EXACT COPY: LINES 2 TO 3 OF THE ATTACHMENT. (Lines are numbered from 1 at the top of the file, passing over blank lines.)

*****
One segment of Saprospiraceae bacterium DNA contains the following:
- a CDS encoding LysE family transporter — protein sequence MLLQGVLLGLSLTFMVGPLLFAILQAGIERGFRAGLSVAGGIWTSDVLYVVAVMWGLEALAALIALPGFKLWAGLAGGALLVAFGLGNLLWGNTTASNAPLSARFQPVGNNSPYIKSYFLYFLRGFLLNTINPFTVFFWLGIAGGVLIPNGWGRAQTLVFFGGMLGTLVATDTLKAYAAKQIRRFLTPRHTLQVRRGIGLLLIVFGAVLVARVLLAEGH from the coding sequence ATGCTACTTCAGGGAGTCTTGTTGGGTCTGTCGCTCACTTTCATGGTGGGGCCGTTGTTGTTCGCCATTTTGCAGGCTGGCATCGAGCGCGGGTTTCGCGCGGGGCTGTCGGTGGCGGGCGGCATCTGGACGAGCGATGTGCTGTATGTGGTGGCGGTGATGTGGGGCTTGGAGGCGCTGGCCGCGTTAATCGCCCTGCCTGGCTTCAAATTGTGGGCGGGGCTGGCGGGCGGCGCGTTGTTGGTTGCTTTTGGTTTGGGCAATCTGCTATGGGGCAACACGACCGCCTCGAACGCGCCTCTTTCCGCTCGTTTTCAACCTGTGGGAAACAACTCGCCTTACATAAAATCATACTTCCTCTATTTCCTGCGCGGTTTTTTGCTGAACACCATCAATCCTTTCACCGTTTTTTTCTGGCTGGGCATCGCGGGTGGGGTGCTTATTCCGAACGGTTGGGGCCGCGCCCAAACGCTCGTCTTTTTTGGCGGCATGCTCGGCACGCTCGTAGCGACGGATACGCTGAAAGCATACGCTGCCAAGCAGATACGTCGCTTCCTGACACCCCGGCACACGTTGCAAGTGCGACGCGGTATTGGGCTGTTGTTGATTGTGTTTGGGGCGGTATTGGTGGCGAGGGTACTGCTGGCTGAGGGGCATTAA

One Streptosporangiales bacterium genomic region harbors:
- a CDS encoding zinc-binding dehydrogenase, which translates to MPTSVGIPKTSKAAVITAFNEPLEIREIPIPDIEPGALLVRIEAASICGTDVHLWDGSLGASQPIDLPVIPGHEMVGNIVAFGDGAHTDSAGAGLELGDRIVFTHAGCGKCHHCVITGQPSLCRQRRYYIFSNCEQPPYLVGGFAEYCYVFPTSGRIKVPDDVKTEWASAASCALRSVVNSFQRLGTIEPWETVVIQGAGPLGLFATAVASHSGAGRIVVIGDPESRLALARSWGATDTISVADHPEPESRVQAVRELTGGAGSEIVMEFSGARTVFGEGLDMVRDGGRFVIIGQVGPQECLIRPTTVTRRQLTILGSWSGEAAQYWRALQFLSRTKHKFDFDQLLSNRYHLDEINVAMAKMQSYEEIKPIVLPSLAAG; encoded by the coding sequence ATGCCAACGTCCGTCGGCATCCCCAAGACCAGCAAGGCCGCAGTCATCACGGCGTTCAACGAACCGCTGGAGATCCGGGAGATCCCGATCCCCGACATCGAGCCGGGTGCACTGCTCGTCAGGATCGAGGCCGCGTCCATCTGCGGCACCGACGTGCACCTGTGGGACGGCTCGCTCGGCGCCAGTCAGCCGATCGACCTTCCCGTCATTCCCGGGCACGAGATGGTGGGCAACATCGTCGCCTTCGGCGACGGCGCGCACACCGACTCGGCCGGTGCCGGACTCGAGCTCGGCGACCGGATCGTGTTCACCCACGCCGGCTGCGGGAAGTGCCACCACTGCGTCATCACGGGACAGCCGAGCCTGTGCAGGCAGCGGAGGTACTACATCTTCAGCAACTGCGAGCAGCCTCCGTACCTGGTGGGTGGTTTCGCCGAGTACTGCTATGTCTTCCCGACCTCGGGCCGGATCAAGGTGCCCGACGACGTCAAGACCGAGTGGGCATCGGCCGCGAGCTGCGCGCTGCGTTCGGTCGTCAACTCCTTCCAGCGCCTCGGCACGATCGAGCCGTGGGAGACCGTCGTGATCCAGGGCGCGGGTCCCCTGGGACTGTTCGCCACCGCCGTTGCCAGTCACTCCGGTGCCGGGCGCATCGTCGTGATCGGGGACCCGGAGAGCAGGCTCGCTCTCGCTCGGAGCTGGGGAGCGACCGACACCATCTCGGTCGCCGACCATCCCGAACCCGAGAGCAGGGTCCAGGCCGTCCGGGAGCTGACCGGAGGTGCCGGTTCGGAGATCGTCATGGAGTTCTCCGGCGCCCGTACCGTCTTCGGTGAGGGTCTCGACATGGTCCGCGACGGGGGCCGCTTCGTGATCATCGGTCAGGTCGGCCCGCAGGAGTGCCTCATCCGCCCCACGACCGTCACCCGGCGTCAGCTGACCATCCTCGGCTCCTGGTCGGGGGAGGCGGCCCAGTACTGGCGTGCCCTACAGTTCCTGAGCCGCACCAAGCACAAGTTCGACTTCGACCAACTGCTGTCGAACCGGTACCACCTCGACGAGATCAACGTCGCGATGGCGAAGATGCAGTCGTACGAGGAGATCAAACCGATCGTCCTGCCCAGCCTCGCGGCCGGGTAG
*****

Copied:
- a CDS encoding LysE family transporter — protein sequence MLLQGVLLGLSLTFMVGPLLFAILQAGIERGFRAGLSVAGGIWTSDVLYVVAVMWGLEALAALIALPGFKLWAGLAGGALLVAFGLGNLLWGNTTASNAPLSARFQPVGNNSPYIKSYFLYFLRGFLLNTINPFTVFFWLGIAGGVLIPNGWGRAQTLVFFGGMLGTLVATDTLKAYAAKQIRRFLTPRHTLQVRRGIGLLLIVFGAVLVARVLLAEGH from the coding sequence ATGCTACTTCAGGGAGTCTTGTTGGGTCTGTCGCTCACTTTCATGGTGGGGCCGTTGTTGTTCGCCATTTTGCAGGCTGGCATCGAGCGCGGGTTTCGCGCGGGGCTGTCGGTGGCGGGCGGCATCTGGACGAGCGATGTGCTGTATGTGGTGGCGGTGATGTGGGGCTTGGAGGCGCTGGCCGCGTTAATCGCCCTGCCTGGCTTCAAATTGTGGGCGGGGCTGGCGGGCGGCGCGTTGTTGGTTGCTTTTGGTTTGGGCAATCTGCTATGGGGCAACACGACCGCCTCGAACGCGCCTCTTTCCGCTCGTTTTCAACCTGTGGGAAACAACTCGCCTTACATAAAATCATACTTCCTCTATTTCCTGCGCGGTTTTTTGCTGAACACCATCAATCCTTTCACCGTTTTTTTCTGGCTGGGCATCGCGGGTGGGGTGCTTATTCCGAACGGTTGGGGCCGCGCCCAAACGCTCGTCTTTTTTGGCGGCATGCTCGGCACGCTCGTAGCGACGGATACGCTGAAAGCATACGCTGCCAAGCAGATACGTCGCTTCCTGACACCCCGGCACACGTTGCAAGTGCGACGCGGTATTGGGCTGTTGTTGATTGTGTTTGGGGCGGTATTGGTGGCGAGGGTACTGCTGGCTGAGGGGCATTAA

One Streptosporangiales bacterium genomic region harbors: